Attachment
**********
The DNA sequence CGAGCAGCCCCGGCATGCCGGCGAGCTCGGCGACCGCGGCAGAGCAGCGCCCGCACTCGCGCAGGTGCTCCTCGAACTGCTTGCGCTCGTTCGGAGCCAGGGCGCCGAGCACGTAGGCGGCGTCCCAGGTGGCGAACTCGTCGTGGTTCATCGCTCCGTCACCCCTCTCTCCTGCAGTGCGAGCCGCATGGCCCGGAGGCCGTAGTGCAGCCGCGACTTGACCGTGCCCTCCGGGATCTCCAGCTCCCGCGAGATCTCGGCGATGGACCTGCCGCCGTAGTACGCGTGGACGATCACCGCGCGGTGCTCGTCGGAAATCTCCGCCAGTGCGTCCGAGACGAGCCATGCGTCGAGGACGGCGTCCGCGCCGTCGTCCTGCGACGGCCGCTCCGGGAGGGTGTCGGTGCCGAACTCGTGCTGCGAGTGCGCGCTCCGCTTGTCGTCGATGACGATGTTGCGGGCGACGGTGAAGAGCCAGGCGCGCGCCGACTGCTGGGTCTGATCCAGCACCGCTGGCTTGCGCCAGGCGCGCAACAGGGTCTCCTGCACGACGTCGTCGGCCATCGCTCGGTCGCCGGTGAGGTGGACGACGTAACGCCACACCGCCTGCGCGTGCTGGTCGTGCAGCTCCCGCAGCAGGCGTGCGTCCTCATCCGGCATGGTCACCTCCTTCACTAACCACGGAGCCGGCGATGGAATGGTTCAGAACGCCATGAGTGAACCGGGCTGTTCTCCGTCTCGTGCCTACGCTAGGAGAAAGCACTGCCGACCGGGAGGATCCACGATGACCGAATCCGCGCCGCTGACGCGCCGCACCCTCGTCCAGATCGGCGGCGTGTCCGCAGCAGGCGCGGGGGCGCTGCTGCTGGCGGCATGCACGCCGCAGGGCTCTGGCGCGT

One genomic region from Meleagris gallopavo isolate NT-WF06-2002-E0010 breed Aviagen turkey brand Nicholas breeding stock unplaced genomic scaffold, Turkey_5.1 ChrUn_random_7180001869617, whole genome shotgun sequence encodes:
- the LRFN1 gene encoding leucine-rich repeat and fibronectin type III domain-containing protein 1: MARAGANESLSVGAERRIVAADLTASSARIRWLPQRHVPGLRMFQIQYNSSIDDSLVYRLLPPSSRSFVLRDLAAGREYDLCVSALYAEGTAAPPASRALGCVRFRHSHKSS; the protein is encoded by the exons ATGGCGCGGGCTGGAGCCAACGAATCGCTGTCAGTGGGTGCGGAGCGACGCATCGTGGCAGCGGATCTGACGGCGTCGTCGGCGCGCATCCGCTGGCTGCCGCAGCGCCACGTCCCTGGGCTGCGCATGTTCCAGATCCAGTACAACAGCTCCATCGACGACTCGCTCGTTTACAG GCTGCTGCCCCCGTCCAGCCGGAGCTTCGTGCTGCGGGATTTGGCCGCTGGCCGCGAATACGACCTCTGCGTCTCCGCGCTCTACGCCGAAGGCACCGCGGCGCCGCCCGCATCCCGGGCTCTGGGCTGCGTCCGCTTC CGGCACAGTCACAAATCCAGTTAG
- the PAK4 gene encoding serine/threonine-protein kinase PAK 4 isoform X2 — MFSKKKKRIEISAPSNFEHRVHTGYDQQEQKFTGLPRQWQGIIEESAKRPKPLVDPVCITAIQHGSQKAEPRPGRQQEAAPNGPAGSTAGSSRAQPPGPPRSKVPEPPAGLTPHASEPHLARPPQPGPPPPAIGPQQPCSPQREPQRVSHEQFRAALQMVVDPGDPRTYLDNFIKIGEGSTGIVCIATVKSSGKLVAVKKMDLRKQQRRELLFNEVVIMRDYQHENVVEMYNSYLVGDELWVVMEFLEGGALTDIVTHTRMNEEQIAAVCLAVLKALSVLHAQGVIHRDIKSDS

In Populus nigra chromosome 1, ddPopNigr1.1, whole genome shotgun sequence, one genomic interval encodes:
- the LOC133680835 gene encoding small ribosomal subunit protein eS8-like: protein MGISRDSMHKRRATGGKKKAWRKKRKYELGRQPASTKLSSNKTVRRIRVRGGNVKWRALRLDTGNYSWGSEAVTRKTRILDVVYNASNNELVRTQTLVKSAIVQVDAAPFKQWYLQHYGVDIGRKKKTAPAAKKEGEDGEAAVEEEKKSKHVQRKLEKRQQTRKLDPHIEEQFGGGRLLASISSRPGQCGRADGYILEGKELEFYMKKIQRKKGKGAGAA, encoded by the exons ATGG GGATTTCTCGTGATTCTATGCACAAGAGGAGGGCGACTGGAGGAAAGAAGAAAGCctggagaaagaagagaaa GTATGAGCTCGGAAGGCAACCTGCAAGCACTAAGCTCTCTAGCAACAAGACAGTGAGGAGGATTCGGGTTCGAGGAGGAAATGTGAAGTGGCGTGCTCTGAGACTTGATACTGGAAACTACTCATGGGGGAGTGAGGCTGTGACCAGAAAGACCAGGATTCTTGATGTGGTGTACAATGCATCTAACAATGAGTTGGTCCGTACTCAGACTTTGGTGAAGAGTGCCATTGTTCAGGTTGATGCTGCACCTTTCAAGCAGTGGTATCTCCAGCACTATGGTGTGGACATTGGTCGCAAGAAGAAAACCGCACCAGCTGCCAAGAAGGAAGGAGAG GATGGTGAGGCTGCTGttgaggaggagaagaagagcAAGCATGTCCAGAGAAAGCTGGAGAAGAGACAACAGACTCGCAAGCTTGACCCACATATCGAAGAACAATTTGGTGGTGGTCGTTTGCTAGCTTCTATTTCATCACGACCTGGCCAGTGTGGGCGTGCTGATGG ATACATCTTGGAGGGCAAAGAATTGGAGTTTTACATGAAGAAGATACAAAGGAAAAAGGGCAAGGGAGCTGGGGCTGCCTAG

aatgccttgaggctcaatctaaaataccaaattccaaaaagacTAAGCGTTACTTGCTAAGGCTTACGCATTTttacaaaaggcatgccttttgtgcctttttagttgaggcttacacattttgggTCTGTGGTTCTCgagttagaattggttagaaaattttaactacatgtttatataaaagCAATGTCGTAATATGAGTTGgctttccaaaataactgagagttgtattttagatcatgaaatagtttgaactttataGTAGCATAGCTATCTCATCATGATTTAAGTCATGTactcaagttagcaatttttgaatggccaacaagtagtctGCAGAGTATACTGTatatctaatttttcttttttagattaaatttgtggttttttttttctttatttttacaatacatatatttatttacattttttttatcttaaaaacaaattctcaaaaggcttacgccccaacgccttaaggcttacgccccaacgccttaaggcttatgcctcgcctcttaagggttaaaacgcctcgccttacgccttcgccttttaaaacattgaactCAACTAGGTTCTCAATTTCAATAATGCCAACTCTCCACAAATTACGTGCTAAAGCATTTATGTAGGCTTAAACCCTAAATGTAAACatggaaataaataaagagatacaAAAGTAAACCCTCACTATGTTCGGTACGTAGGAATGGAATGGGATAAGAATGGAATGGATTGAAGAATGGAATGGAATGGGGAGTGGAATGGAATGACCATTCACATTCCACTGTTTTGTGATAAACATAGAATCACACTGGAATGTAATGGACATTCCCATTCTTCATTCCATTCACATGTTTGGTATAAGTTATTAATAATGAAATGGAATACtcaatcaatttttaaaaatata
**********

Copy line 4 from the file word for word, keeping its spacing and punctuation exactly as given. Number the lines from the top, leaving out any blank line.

- the PAK4 gene encoding serine/threonine-protein kinase PAK 4 isoform X2 — MFSKKKKRIEISAPSNFEHRVHTGYDQQEQKFTGLPRQWQGIIEESAKRPKPLVDPVCITAIQHGSQKAEPRPGRQQEAAPNGPAGSTAGSSRAQPPGPPRSKVPEPPAGLTPHASEPHLARPPQPGPPPPAIGPQQPCSPQREPQRVSHEQFRAALQMVVDPGDPRTYLDNFIKIGEGSTGIVCIATVKSSGKLVAVKKMDLRKQQRRELLFNEVVIMRDYQHENVVEMYNSYLVGDELWVVMEFLEGGALTDIVTHTRMNEEQIAAVCLAVLKALSVLHAQGVIHRDIKSDS